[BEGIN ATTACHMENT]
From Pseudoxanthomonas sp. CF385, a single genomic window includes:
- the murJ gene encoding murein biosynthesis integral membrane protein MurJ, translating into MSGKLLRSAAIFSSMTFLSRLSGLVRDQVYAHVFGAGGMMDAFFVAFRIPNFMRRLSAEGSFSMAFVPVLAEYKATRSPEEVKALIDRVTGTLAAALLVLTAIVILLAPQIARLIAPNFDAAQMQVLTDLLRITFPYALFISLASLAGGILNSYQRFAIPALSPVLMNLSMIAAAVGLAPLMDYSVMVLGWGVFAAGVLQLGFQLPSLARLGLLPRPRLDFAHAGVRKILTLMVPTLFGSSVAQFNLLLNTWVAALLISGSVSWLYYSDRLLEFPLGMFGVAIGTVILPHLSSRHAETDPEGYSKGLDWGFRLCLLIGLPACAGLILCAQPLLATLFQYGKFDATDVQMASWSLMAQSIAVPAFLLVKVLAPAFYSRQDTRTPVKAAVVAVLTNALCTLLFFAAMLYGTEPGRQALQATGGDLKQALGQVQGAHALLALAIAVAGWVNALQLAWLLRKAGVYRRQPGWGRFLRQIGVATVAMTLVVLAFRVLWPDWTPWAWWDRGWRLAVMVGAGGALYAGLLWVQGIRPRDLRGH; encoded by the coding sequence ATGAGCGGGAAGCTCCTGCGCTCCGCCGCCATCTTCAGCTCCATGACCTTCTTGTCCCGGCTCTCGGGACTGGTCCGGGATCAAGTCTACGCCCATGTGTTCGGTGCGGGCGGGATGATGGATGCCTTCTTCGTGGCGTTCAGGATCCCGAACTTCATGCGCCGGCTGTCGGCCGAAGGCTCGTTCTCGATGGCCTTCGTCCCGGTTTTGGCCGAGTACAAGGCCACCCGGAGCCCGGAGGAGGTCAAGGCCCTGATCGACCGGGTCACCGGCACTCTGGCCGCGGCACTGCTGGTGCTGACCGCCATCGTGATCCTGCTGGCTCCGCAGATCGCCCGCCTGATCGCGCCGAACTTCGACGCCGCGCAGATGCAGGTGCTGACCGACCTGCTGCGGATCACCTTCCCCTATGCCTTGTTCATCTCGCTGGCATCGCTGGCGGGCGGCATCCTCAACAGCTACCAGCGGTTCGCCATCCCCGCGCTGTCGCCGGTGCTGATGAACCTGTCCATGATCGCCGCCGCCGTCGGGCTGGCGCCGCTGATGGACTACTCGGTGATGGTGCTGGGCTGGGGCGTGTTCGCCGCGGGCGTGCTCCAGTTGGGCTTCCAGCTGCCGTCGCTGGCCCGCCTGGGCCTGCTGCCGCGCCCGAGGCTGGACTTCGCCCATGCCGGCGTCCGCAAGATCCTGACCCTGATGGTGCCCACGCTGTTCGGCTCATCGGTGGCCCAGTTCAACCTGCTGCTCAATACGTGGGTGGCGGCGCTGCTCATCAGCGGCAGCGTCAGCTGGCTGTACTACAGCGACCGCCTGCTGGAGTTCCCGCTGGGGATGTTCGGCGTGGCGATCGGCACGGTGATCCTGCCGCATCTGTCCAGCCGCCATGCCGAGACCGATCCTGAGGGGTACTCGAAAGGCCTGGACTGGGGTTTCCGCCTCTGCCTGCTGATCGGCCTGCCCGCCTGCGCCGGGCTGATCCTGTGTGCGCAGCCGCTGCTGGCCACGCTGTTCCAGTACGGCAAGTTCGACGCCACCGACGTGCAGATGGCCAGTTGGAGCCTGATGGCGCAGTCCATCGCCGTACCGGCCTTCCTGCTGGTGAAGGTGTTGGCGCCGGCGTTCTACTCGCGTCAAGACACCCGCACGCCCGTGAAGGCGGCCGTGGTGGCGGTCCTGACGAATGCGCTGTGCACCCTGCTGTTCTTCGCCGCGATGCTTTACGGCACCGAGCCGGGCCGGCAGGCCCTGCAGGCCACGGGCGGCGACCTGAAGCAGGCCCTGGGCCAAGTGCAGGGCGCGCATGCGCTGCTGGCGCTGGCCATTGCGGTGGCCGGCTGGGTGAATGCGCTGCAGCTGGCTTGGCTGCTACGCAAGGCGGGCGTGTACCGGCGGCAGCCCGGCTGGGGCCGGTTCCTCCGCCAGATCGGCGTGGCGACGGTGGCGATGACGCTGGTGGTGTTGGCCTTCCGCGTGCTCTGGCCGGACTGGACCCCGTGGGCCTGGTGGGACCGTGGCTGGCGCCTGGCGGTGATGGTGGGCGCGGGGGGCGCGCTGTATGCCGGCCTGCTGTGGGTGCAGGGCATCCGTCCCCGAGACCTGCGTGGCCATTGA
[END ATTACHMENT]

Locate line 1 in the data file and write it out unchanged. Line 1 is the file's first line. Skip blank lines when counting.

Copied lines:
From Pseudoxanthomonas sp. CF385, a single genomic window includes: